Ferrato said the marshals' bounty is based partly on the bad economy.
"What you have to understand is that when the economy is bad, our business picks up. When the economy is good our business drops," Ferrato said. "The amount of foreclosures coming in is mind-boggling. This is why we're so busy. The court can't even keep up with them all."
Ferrato said he no longer does foreclosure work and that all of Hunt Leibert's and Reiner, Reiner's work now goes through Fiorillo. Ferrato said foreclosure papers are sent to Fiorillo's Hartford office, where it is determined if service can be made in Hartford County. If not, the papers are parceled to other marshals designated by the two law firms.
"Everything goes through the Hartford office. It's easier for them to go through and copy it all, catch any mistakes and then the marshals from other counties would pick up their work and serve it," Ferrato said.
"We never picked any of the marshals. The law firms would say, 'This is who we want you to use in New London County or this is the marshal to use in Fairfield County.'"
The money some marshals are making and their relationships with the two law firms has drawn interest from Attorney General Richard Blumenthal.
Blumenthal said his office is looking into why only certain marshals are getting all of the work from the two law firms.
"I think it is fair to investigate whether there are any conflicts of interest and to make sure that proper service of legal papers is being done," Blumenthal said.
The large volume of papers to serve and the pressure to serve them quickly also has state investigators wondering if some marshals are cutting corners.
Pamela Wall fought in Superior Court in Milford to get a foreclosure overturned after claiming in court filings that Foldy, the Fairfield County marshal, had failed to properly serve her notice.
Hunt Leibert filed a foreclosure notice against Wall's Seymour property Sept. 18, 2007. As with all of its cases in Fairfield County, the firm used Foldy to deliver the legal papers.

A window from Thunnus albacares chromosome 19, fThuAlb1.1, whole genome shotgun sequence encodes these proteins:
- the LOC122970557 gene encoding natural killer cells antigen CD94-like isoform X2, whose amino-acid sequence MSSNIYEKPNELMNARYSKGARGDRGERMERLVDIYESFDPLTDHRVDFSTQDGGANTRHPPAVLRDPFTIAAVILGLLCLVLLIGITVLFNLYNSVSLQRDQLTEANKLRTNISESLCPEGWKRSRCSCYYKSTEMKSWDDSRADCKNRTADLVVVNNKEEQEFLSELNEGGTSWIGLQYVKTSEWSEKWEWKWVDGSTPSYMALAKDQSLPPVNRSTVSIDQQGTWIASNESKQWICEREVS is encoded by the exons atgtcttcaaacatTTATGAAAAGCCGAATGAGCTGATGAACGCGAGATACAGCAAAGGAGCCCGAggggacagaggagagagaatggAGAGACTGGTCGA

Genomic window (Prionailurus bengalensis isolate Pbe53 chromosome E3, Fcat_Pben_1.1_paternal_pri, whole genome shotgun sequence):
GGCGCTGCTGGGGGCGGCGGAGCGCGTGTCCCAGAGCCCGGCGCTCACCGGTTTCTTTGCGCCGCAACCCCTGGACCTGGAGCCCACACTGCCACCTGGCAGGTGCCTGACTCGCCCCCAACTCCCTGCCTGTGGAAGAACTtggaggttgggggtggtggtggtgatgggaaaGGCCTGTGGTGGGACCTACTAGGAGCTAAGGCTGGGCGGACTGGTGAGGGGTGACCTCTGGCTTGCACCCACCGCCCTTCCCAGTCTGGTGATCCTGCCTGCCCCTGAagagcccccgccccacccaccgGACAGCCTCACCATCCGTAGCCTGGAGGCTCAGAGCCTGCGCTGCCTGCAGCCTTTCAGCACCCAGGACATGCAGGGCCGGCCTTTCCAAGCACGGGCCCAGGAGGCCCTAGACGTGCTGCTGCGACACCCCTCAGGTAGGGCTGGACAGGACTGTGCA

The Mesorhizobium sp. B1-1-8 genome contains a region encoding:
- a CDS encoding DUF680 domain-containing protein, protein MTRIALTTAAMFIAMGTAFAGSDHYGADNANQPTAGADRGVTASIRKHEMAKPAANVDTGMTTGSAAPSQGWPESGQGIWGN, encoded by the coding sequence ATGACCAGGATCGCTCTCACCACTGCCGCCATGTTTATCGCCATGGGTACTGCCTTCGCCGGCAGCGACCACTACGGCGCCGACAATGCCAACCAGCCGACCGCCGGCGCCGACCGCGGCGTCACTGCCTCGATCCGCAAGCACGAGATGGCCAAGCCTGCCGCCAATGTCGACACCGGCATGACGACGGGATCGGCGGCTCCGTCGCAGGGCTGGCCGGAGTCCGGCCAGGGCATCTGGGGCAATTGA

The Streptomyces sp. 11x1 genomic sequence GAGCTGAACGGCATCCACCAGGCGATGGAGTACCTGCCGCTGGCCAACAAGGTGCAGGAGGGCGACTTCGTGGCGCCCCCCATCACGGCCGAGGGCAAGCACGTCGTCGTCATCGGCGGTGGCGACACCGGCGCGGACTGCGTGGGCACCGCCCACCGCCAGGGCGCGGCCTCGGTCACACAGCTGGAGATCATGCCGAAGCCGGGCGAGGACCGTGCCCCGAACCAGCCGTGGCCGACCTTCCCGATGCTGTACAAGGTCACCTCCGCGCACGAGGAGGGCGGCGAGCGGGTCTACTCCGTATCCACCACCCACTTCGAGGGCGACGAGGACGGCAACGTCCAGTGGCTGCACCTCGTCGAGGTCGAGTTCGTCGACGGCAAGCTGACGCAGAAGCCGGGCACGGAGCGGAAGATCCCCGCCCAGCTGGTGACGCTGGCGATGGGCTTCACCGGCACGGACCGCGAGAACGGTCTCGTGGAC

Foldy, who could not be reached for comment, mailed them to an address in California where Wall hadn't lived for three years and also said he hand-delivered them to Wall's home at 606 Post Road in Westport. That address, according to court records, is a post office box.
Unaware that her house was facing foreclosure, Wall didn't file an appearance in Superior Court as required by state law. Within a month, Hunt Leibert filed for default because she didn't appear in court.
It was only about a week before the scheduled sale that Wall found out about the suit and filed a motion asking a judge to reopen the case.
The judge granted the motion, and a few weeks later Hunt Leibert withdrew the lawsuit, even though there was no deal between Wall and the bank on a new mortgage plan.
Wall said she got a visit from investigators from Chief State's Attorney Kevin Kane's office seeking documents related to her case.
"It was clear they were investigating whether there was a pattern of illegal service by Foldy," she said.
"I almost lost my house without ever even knowing it because of him."
Last week, Hunt Liebert refiled a foreclosure notice against Wall. This time, Wall said, Fiorillo served the papers.
Reprinted with permission of the Hartford Courant.